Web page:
I really haven’t come across much Columbine, just a couple of plants here and there, again nothing like in the mountainside meadows of Colorado for instance.
Wild Geranium is starting to appear more frequently.
And this is not a wildflower, but some form of perennial that caught my eye in a bed next to East End Road. I am not sure what this impossibly blue flower is as I have never seen it before, and I used to pour theough all the perennial flower catalogs back when I managed almost a half acre of perennials at my art gallery.
Gorgeous flower in a very nicely designed perennial bed.
And then there is the lupine … everywhere it seems. Unlike back in the White Mountains of New Hampshire, here there is only one color, this blue, or perhaps purple. At least I have yet to find any other color here.
As I said, lupine, everywhere.
What I am patiently waiting for, here in Homer, is for the fireweed to start blooming. I think it is a real shame this wonderful plant is labeled as a weed because it is just a beautiful flower that fills the fields and roadsides here above Homer.
Thes two images kind of illustrate that point quite well, and just happen to be images taken on the back roads above Homer some twenty two years ago on my last visit here. I have actually been able to locate the fireweed farm location and would like to get an image to show the penalties of progress. That wonderful scene is now bisected with dirt roads leading to not so scenic homes breaking up the previous expanse of fireweed, and though I’m sure a lot of the plant still survives, the beauty of that particular landscape has fallen victim to progress.
I enjoy watching the antics of the bald eagles on the beach every morning while I have my coffee. This guy was doing his angry eagle walk up the beach heading directly at me until my neighbor came out and slammed his door only thirty feet from the eagle and scared him off. There used to be a woman who fed the eagles here on the Homer Spit for many years so a lot of these birds probably are somewhat accustomed to approaching humans looking for handouts, though now it is illegal to feed them.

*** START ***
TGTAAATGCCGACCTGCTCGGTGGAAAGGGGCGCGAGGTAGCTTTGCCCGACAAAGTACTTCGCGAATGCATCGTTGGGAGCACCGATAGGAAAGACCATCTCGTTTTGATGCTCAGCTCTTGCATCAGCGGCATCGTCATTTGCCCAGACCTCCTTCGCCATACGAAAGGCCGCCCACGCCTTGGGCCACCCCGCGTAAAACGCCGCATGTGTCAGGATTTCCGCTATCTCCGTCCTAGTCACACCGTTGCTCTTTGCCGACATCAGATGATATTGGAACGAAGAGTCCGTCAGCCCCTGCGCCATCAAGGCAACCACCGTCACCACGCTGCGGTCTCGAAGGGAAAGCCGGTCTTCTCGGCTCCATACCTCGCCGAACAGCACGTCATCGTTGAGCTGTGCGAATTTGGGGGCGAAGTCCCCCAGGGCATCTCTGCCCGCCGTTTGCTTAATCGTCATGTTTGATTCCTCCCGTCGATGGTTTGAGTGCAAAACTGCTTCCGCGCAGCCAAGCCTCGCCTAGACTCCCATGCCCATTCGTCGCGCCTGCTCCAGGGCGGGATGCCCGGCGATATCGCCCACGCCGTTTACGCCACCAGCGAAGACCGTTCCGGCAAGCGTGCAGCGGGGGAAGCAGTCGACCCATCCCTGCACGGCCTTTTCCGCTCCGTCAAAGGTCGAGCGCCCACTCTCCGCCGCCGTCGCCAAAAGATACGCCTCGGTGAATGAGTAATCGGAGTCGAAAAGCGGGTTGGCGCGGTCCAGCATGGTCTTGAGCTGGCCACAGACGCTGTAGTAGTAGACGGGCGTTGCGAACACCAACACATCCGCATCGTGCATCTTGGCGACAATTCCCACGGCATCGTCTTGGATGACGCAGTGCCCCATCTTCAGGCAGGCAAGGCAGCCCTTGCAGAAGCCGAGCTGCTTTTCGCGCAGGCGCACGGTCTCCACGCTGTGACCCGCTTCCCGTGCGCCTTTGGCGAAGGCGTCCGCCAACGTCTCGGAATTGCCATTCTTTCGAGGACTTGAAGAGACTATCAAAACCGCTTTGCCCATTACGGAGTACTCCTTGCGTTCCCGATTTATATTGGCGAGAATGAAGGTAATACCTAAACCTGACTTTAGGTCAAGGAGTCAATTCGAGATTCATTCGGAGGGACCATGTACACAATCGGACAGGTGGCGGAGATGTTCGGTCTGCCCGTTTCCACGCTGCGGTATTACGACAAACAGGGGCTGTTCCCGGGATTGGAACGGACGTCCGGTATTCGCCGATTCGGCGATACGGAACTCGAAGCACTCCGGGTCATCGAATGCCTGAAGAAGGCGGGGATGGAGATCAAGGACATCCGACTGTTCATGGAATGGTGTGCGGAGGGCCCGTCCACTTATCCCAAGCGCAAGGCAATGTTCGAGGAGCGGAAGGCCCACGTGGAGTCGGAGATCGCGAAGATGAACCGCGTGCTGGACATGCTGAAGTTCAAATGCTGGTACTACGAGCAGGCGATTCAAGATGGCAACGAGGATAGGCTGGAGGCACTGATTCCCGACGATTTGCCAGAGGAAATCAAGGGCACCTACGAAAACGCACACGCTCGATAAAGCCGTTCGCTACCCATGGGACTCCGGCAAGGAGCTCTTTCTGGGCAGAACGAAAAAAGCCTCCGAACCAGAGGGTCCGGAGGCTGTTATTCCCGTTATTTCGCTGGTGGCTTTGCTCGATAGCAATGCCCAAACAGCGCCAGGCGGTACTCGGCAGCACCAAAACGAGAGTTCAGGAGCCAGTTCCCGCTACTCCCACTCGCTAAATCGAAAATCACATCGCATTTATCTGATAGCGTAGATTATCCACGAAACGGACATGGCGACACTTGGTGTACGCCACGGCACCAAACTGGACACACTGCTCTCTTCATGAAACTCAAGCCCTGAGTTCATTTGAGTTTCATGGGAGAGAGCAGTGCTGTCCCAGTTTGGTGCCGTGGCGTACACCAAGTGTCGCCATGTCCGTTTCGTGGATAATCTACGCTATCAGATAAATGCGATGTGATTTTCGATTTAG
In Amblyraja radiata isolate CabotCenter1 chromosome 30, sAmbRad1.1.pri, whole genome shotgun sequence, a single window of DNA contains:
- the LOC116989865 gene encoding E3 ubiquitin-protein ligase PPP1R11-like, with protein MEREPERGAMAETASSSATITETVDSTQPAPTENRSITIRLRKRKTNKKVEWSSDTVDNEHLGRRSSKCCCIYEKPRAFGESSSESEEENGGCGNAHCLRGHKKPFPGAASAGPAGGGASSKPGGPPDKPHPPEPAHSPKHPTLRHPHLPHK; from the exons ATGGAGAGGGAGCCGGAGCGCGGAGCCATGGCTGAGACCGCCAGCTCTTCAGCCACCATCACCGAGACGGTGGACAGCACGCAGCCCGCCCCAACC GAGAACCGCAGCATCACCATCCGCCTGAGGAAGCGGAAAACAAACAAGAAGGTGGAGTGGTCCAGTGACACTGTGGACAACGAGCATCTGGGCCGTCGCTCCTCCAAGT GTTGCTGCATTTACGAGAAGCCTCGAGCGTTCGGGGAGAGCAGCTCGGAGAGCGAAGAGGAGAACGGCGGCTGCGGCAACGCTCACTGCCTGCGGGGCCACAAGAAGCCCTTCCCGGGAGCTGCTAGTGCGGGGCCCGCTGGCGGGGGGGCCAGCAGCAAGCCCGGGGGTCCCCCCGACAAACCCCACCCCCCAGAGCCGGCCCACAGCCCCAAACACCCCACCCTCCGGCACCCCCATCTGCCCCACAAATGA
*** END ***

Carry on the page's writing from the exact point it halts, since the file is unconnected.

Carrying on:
As I walked around the boat harbor very early in the AM I was startled by the number of gulls on the breakwater there.
And this one really suprised me, what I am quite sure has to be a Ring-necked Pheasant mom and chicks feeding along the dirt road at the end of East End Road. I had no idea these birds could survive this far north.
And finally my daily dose of moose. This mom was feeding along the edge of the road and when I stopped to watch, her calf came struggling up through the deep grass behind her. As the cow continued to move forward and browse, her calf was having a really hard time trying to keep up with her movements. At first I thought maybe the tall grass and bushes were just so thick, and tall, that perhaps that was it’s problem.
But when they finally crossed the road, it became quite clear that the poor little guy had somehow broken, or severely injured his left hind leg and was hobbling along on three legs.
Barely one in three moose calves survive their first summer, most here on the Kenai fall victim to black bears or grizzlies, although there is also a growing presence of wolves in the area. Not being able to run or keep up with a protective mom probably will mean a short life for this guy. Mother Nature is cruel.